The next two choices entail purchasing used transmissions, either from a repair shop that can order and replace it for $800 – 1500, or from a junkyard or online source that can ship it to a consumer or a repair shop for $400 – 1600. The first path may include a warranty of 90 ­– 180 days, but it’s buyer beware (i.e. without a warranty) when purchasing it directly.

Fortunately, there are options offering a more reliable prognosis, but they are costly.

A transmission shop will rebuild one for $1500 – 3500 as a function of damage and parts. Warranties range from one to two years, but the site mentions a caveat about only dealing with reliable mechanics.

Option six is having a shop install a remanufactured unit for $2500 – 3500 and a three-year, 100,000 mile warranty. A linked page states that “a remanufactured transmission refers to a gearbox that has been completely disassembled and then re-engineered on an assembly line. Each component is inspected, cleaned, and reconditioned by a technician that specializes in that particular stage of the process.”

transmission shopFor a little more legwork and a lot more savings, consumers can buy a remanufactured trans online and have it shipped to a repair shop for installation. Estimates range from $1400 – 3000 for the component and $400 – 800 for labor and fluid. The warranty is also three years and 100,000 miles.

While it is not mentioned on the site, DIYers may choose to purchase a remanufactured trans and install it themselves. The technical know-how is moderate/moderate-advanced and requires a selection of wrenches and ratchets as well as a floor jack to remove the old unit and lift the remanufactured one into place.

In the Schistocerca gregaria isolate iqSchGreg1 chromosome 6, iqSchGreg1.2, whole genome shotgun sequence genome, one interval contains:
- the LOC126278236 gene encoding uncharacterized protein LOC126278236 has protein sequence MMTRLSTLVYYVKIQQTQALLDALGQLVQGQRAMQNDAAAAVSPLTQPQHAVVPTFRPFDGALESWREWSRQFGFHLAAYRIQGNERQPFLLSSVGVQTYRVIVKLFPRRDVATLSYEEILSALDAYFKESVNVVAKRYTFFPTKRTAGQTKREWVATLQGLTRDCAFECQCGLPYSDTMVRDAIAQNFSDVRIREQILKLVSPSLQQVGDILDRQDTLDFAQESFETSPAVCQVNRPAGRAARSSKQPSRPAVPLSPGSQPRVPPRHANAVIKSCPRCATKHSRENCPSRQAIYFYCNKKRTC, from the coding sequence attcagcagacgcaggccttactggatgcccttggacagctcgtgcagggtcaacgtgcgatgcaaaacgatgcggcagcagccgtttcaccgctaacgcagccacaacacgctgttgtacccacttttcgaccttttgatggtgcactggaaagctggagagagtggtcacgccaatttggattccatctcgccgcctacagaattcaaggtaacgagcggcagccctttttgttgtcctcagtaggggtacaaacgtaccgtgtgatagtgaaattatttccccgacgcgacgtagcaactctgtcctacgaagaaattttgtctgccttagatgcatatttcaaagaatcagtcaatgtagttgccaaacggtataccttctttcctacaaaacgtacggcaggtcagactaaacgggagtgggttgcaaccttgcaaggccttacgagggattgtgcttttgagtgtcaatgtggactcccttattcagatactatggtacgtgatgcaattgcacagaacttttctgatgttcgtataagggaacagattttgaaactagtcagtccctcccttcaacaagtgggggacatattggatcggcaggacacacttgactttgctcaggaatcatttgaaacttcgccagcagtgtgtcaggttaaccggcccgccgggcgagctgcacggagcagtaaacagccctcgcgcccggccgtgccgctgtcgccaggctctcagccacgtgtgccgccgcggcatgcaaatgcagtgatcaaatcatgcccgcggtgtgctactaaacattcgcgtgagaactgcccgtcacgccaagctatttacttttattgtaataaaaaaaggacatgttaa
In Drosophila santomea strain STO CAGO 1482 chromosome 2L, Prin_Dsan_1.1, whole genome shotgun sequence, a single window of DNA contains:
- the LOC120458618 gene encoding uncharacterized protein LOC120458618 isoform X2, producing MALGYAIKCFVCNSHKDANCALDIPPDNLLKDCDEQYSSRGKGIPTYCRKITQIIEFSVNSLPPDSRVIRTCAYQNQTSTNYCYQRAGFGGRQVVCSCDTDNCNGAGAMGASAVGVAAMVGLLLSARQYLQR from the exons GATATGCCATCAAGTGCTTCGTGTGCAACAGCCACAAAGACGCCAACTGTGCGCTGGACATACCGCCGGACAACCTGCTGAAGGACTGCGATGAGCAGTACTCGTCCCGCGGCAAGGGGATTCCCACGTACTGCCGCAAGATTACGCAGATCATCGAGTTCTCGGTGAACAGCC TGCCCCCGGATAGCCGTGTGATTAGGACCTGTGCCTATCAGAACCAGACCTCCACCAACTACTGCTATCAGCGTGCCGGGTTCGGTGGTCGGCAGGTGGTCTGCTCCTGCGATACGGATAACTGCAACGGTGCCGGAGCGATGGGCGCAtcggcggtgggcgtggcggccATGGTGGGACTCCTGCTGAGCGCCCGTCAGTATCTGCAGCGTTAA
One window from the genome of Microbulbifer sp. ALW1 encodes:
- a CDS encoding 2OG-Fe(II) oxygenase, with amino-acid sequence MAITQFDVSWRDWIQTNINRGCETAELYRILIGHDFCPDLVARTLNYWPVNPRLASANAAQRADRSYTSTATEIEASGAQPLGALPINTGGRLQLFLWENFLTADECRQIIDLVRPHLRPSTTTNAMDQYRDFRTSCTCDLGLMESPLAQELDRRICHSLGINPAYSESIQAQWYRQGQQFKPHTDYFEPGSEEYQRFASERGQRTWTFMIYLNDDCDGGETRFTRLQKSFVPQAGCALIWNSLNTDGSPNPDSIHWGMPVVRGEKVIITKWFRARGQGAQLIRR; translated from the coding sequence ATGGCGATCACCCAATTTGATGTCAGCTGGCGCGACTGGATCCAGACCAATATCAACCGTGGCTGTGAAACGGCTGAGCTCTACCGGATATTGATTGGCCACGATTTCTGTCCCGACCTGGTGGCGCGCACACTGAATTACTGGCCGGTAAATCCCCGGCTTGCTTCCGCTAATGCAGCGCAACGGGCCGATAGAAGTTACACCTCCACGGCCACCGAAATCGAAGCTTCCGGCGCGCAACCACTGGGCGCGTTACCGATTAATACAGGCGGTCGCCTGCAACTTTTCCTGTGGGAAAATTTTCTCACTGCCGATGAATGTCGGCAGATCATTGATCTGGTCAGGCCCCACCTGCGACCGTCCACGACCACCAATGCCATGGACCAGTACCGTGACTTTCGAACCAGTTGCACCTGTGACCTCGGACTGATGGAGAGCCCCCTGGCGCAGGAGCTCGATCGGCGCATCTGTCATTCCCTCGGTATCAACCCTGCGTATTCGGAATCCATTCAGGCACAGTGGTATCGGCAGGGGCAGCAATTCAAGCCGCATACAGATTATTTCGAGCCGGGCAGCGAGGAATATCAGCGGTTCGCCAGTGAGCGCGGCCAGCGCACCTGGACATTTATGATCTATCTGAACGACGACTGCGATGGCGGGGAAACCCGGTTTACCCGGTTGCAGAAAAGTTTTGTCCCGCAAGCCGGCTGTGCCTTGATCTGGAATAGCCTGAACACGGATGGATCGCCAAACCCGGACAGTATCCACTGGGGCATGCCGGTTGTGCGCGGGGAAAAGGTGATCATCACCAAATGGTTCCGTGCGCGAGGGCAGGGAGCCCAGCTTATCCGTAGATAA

Option eight is having a dealership install a remanufactured tranny for $1800 – 2800 plus $100 – 150 per hour labor at the service department. Cha-ching!

Generally speaking, labor is the lowest for rear-wheel drive vehicles having automatic transmissions bolted to the back of the engine.

Affordable Payments at Transmission Shops

Transmission Repair Cost Guide is an excellent resource for consumers looking to find a repair shop in their area. But what happens when they learn the repairs will cost three or four thousand dollars that they don’t have in savings?

transmission shopConsumers with credit cards may charge the amount while those with good credit and no cards may apply for spot-credit options offered at many shops.

A good portion of consumers — those without cards or good credit, but with steady income — can be helped with CrossCheck’s Multiple Check program.

Consumers write 2 – 4 checks, all bearing the same purchase date. Shops deposit the checks on dates specified by consumers over a 30-day period. The extended window gives them time to replenish their checking accounts while shops receive guaranteed funding by CrossCheck with each and every deposit. It’s a win-win situation. Learn how Multiple Check can help your customers by downloading our free guide.

New Call-to-Action

Topics: Auto Aftermarket

Written by Joe Gargiulo

Mkt and Communications Mgr Joe Gargiulo has 25 years in copy writing, public relations and marketing. He enjoys connecting story leads to all aspects of the human experience.